I would like recommendations in aluminum and stainless (part numbers so I can research a bit).... and I understand that this is all an educated guess as the final result is what I get on the water. 
 
Your help is appreciated!""
 
His response...
 
""We can try raising the motor and reducing pitch to a 17""
 
Smiley Frustrated  
Captain
Posts: 109
Registered: ‎09-12-2016

Re: Motor height and RPM's

[ Edited ]

I think its time for another dealer. You would gain 600 rpm if you did that. I'd try a 21 inch Viper if you're going stainless.

 

You also want to make that you're proping this boat with a typical load. Ill re-iterate, going under that range can cause engine damage going above but < 5500 might loose some efficiency. I would error on the side of being over.

Skipper
Posts: 13
Registered: ‎04-04-2017

Re: Motor height and RPM's

 

How does prop diameter play into this....  can I go from a 13.2 to say a 13.9?

Captain
Posts: 109
Registered: ‎09-12-2016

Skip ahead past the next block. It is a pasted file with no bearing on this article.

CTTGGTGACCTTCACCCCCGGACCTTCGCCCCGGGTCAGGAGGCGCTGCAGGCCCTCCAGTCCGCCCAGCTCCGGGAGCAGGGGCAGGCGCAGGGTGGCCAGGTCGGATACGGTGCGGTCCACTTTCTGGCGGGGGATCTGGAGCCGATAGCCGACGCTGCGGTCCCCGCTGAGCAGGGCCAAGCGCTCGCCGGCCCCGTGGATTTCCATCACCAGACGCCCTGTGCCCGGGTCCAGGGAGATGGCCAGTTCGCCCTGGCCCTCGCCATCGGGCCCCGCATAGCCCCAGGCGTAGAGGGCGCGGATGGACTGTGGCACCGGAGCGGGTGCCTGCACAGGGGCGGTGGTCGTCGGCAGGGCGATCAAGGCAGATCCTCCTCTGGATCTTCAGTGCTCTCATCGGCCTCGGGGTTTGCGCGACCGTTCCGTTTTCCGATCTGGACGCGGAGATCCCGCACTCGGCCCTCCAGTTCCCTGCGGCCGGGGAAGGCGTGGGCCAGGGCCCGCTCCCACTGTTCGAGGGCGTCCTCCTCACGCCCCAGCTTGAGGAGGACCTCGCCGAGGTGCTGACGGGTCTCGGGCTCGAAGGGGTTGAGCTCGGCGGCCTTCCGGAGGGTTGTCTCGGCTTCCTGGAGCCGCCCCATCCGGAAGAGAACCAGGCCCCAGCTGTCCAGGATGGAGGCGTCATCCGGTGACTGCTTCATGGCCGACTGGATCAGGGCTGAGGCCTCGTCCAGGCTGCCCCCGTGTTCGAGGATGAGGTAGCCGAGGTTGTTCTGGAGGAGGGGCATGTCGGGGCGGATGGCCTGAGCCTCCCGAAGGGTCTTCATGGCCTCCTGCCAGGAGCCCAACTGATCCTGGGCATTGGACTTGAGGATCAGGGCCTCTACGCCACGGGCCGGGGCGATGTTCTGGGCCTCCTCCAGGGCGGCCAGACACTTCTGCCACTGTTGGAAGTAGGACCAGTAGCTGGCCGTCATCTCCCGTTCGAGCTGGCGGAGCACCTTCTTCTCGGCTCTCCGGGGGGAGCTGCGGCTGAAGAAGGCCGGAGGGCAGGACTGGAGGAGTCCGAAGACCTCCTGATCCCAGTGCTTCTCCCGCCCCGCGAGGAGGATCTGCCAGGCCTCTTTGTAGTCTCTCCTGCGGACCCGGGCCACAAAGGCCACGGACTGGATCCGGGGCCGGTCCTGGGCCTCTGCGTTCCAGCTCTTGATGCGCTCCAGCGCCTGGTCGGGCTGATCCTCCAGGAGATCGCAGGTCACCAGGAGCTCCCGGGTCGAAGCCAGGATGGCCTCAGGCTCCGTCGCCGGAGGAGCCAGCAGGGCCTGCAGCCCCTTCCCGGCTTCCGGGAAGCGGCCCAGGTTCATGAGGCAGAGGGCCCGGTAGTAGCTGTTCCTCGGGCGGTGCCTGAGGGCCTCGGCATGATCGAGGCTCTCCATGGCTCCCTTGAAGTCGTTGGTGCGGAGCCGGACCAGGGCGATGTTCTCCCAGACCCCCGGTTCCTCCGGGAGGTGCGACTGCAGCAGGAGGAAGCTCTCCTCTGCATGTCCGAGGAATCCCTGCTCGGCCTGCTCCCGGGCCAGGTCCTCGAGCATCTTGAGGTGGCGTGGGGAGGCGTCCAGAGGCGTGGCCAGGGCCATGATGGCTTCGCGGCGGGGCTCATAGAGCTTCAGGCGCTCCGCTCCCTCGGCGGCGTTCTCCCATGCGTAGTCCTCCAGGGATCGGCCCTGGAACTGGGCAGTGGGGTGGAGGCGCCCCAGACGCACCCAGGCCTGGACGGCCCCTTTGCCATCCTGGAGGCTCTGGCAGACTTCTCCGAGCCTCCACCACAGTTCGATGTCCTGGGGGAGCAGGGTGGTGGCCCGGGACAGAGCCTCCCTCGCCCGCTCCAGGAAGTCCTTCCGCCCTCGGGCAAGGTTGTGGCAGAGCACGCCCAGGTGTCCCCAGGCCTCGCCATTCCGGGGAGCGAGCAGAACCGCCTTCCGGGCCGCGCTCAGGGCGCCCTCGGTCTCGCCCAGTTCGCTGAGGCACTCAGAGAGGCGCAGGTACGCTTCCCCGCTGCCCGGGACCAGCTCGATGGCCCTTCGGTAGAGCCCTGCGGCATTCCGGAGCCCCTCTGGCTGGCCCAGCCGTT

Re: Motor height and RPM's

The larger the diameter the bigger the drag is, so generally you will lose rpm. It this case its not that significant IMHO. 

Admiral
Posts: 6,333
Registered: ‎07-14-2011

Re: Motor height and RPM's

Hrdrokn,

Check your personal mailbox for a message.

 

Click on the small envelope icon near the top right of the page, just above the HELP  tab.

 

 

 


"There is never just one thing wrong with a boat";
                    -- Travis McGee, main character in a book series by John D. McDonald 


 



***************

The factory recommends that a properly trained technician service your Johnson or Evinrude outboard motor. Should you elect to perform repairs yourself, use caution, common sense, and observe safety procedures in the vicinity of flammable liquids, around moving parts, near high-temperature components, and working with electrical or ignition systems.

The information offered here is only general in nature and should not be construed as complete factory approved procedures, techniques, or specifications. Always use the proper service manual for your motor, up-to-date service literature, the correct tools, and have an understanding of how to proceed with troubleshooting and repair methods. If you are unsure or uncomfortable with a procedure, a situation, or a technique, enlist the services of a factory trained technician.